'Shocking' treatment of Indigenous teen at watch house

An Indigenous teen who was reportedly forcefully detained by police in a Brisbane watch house is the tip of the iceberg of mistreatment, advocates say.

A video showed the 17-year-old boy being struck with a baton and restrained by three police officers after spending days at a watch house in 2023.

"It is shocking," Youth Advocacy CEO Katherine Hayes said of the video published by the ABC on Wednesday.

"I am filled with dismay at the conduct of these officers."

Police restraining an Indigenous teen
An Ethical Standards Command investigation found the officers' actions "lawful and reasonable".

Queensland Police said the incident at Richlands police watch house, southwest of Brisbane, was investigated by the Ethical Standards Command following a complaint.

The investigation found the officer's actions were "lawful and reasonable" and allowed all three officers to remain on the job.

However, advocates said there was no justification for the officer's behaviour as the teen appeared to be compliant.

"There was no reason for that level of physical abuse," Ms Hayes said.

She called for the investigation to be reopened and the officers disciplined.

Police Minister Mark Ryan defended the force, saying officers took caring for children in custody seriously.

"I expect the highest standards from police officers and, if allegations are made, that all allegations are thoroughly investigated in accordance with law," he said in a statement.

Ms Hayes said the teen boy was "up and down" following the incident and was being supported by a Youth Advocacy Centre social worker.

His treatment in custody had decreased his engagement with support services and his trust in police, she said.

"He needs a lot of support to break the cycle he is in," Ms Hayes said.

Youth Advocacy CEO Katherine Hayes
"I am filled with dismay at the conduct of these officers," Youth Advocacy CEO Katherine Hayes says.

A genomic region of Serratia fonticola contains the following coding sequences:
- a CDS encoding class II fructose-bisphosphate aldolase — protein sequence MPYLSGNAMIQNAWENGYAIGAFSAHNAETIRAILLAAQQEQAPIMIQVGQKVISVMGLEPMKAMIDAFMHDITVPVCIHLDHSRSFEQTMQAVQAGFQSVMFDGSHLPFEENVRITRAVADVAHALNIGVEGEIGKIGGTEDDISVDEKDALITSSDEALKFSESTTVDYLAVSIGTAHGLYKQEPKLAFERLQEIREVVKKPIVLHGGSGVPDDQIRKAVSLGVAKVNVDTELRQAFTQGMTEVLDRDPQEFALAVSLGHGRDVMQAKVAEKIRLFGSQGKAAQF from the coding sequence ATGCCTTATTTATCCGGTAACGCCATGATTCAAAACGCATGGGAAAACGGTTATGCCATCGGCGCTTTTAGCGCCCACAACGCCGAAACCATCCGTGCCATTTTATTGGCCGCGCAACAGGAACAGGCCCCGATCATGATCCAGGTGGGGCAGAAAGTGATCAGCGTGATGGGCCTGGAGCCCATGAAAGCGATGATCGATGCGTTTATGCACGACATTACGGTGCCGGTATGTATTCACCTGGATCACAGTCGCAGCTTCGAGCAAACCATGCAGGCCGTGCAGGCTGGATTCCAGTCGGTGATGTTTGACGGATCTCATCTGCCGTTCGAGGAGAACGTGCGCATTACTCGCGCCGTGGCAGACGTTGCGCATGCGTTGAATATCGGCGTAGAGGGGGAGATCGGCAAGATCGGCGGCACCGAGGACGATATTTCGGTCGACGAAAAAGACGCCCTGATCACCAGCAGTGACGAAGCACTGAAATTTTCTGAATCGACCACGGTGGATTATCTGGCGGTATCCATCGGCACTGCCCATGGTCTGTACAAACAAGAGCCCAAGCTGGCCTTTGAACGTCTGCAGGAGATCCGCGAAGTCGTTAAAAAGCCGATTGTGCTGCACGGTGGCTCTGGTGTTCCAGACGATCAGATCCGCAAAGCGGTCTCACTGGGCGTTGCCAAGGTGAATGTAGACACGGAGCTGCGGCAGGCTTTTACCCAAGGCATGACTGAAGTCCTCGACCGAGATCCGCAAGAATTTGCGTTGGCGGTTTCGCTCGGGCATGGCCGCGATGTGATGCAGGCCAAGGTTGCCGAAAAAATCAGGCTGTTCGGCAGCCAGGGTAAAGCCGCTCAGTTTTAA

Ms Hayes said this was not the first incident of mistreatment she had heard of.

Numerous reports have been made to the centre regarding the "degrading treatment" of children in police watch houses.

Ms Hayes said kids had food withheld, family visits cancelled, blankets removed and were forced to sleep on metal benches for days at a time if they acted up.

Justice Reform Initiative director Mindy Sotiri fears the violence in watch houses will escalate due to harsh conditions with overcrowding and isolation leading to misbehaviour.

"We anticipate the death of a child in a watch house if the current conditions continue," she said.

Both advocacy groups want children removed from adult watch houses and placed in age-appropriate facilities.

Youth crime and detention is a key issue ahead of the Queensland election on October 26, with the Liberal-National Party expected to end Labor's 10-year stronghold.

Queensland has the highest number of detained kids in the country, according to the government-commissioned Child Death Review report released in March.

Ms Hayes said both parties were looking for a political solution to the youth crime problem - such as removing detention as a last resort - and demonising children in the process.

"It's too little too late," she said.

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